Programs by Campus




Cross-Listed Courses

  • BIOC-B 502 Analysis of Biochemical Literature (1.5 cr.) P: Concurrent enrollment in B680 (Biochemical Regulation) or consent of instructor. Critical evaluation of the biochemical literature, using selected papers as exam­ples; development of written and oral communication skills in the context of literature analysis. 
  • BIOC-B 511 Duplicating and Expressing the Genome (3 cr.) P: Graduate student status. Attain an advanced level of understanding of the molecular basis of DNA replication and its control; comprehend the molecular basis of gene expression and its control; understand the interplay between chromatin and nuclear structure and replication and transcription; evaluate primary literature in this field. 
  • BIOC B512 Mechanisms of DNA repair (1.5 cr.) The explicit connection between failed repair pathways and cancer emerged in the late nineties and understanding the biochemical mechanisms of DNA repair has expanded dramatically. The student will consider mechanisms of DNA repair, including base excision repair, nucleotide excision repair, mismatch repair, and specialized repair pathways. Double-stranded break repair pathways, including homologous recombination, strand exchange mechanisms, non-homologous end joining and telomerase maintenance will be covered. 
  • BIOC B513 Cellular responses to DNA damage (1.5 cr.) The student will connect genome instability (DNA damage and failed DNA metabolism) with human disease. Featured will be mechanisms of cell cycle control of double-strand break repair, cellular responses in the context of chromatin structure. Students who successfully navigate the B511/512/513 series will develop a mechanistically detailed view of DNA metabolism that is highly relevant to understanding human disease. 
  • BIOC-B 522 Structural Biology of Supramolecular Complexes (1.5 cr.). Students will participate in a detailed look at selected supramolecular complexes from the perspective of structural biology. An emphasis will be placed on application of molecular graphics to understand function and intermolecular interactions. Specific topics include protein/DNA and protein/RNA interactions, covering repressor, nucleosome and reverse transcriptase structures. Mechanisms of binding cooperativity, large complex assembly, viral assembly, and membrane fusion proteins will be covered.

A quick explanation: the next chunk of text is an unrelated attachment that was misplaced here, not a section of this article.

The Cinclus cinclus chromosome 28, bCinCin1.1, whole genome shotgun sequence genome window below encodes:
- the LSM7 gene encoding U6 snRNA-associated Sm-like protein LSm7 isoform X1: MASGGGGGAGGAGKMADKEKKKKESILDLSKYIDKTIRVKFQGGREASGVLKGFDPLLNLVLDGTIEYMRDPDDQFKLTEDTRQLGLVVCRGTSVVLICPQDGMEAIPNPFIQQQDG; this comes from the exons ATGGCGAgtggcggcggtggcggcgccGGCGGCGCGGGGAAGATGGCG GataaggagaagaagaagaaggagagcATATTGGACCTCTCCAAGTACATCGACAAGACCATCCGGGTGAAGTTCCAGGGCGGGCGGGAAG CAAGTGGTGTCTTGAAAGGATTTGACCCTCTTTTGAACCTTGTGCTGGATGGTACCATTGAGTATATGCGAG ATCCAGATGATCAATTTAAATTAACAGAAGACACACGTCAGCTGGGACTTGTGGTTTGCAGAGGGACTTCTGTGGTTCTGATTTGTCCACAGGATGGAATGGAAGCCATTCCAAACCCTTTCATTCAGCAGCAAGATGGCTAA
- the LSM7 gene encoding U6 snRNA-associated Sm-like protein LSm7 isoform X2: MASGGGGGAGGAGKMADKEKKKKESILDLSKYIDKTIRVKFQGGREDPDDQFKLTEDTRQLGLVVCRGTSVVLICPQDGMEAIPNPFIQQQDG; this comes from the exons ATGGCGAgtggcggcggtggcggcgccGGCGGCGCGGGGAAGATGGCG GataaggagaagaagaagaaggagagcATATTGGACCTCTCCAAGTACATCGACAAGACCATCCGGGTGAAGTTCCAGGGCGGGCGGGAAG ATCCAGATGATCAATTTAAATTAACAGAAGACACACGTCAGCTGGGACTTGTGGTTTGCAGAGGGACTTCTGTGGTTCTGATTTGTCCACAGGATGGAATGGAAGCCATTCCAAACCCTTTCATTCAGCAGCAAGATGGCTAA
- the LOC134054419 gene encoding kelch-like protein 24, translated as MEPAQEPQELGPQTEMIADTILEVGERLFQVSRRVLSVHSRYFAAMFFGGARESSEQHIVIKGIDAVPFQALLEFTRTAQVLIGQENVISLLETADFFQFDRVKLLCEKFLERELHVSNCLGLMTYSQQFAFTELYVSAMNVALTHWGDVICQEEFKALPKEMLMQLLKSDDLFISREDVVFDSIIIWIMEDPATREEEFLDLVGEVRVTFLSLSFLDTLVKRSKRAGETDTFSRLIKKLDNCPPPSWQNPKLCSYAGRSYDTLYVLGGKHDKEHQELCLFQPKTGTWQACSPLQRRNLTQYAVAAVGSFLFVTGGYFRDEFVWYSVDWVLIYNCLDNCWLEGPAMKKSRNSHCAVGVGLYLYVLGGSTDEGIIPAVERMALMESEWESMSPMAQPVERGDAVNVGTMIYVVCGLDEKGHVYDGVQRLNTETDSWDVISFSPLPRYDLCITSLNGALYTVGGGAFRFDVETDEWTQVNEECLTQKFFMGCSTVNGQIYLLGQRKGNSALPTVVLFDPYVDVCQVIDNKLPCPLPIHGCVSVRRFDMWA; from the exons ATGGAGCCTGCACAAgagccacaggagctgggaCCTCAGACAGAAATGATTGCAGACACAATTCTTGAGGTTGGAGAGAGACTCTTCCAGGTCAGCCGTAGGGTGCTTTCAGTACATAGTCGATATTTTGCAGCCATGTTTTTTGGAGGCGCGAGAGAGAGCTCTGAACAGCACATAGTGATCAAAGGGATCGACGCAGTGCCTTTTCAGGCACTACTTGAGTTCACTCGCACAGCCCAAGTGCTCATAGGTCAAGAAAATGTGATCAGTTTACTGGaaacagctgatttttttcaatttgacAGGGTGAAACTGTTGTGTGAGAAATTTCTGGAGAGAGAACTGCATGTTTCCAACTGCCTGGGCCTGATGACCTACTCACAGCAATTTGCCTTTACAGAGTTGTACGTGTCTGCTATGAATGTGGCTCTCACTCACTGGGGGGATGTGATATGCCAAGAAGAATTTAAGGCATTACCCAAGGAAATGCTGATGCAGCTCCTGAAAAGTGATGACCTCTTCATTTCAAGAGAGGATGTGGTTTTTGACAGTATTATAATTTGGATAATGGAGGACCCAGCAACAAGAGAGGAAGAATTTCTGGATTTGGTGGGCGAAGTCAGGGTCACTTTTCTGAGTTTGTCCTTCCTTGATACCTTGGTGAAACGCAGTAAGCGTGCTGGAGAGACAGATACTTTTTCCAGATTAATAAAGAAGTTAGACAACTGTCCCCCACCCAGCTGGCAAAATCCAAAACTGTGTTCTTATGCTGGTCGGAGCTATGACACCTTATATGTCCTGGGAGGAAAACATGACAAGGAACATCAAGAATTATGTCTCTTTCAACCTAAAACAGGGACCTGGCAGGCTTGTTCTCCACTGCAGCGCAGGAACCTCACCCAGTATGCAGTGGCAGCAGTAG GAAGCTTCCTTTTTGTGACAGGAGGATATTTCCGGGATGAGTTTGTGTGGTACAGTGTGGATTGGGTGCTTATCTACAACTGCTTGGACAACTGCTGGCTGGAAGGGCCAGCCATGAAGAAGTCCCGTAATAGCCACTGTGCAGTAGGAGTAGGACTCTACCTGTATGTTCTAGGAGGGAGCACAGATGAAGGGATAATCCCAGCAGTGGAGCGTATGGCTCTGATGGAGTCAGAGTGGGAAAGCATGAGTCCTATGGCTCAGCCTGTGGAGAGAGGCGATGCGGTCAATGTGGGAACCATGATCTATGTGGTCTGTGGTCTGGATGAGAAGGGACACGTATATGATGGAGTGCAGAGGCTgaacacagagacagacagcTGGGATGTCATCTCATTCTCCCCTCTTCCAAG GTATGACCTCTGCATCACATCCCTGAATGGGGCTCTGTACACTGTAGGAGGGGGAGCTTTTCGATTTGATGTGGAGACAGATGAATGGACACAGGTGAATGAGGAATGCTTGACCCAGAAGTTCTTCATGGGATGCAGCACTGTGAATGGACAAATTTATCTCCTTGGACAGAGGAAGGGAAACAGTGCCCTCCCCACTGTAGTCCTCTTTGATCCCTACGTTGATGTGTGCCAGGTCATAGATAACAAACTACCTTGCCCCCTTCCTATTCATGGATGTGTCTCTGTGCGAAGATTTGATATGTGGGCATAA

• BIOC-B 524 Structural Biology of Signaling (1.5 cr.). Students will investigate macromolecular complexes and membrane proteins of diverse cellular functions, focusing on signal transduction, membrane fusion and cell adhesion. A specific emphasis on G-protein coupled receptor mechanisms will be presented as a model system for transmembrane signaling. 
  • BIOC-B 525 Membranes and Membrane Proteins (1.5 cr.). Students will be grounded in a general understanding of the physical and chemical forces that hold membranes together and support the structure and function of biological membrane assemblies. Course work will focus on the molecular characteristics of lipids and membrane proteins, as well as how these molecules play a role in physiological events at the membrane interface. Specific topics include membrane protein structure, folding, biogenesis and quality control; organelle membranes, intracellular trafficking, and diseases that result from defective membrane proteins. 
  • BIOC-B 530 Macromolecular Structure and Function (1.5 cr.) Undergraduate biochemistry (equivalent to C483 or C484), one semester of undergraduate organic chemistry (equivalent to C341), or consent of instructor. Undergraduate (bio)physical chemistry (equivalent to C481 or C361) is strongly recommended. Stabilizing forces in macromolecular structures; protein structure analysis; nucleic acid structure and probing; structure determination by nmr and X-ray crystallographic analysis. 
  • BIOC-B 531 Biomolecular Analysis and Interaction (1.5 cr.) Undergraduate biochemistry (equivalent to C483 or C484), one semester of undergraduate organic chemistry (equivalent to C341), and B530 or consent of instructor. Undergraduate (bio)physical chemistry (equivalent to C481 or C361) is strongly recommended. Principles of inter- and intra-molecular interactions; thermodynamic and kinetic analysis of complex binding; experimental methods for analysis of macromolecular structure and binding.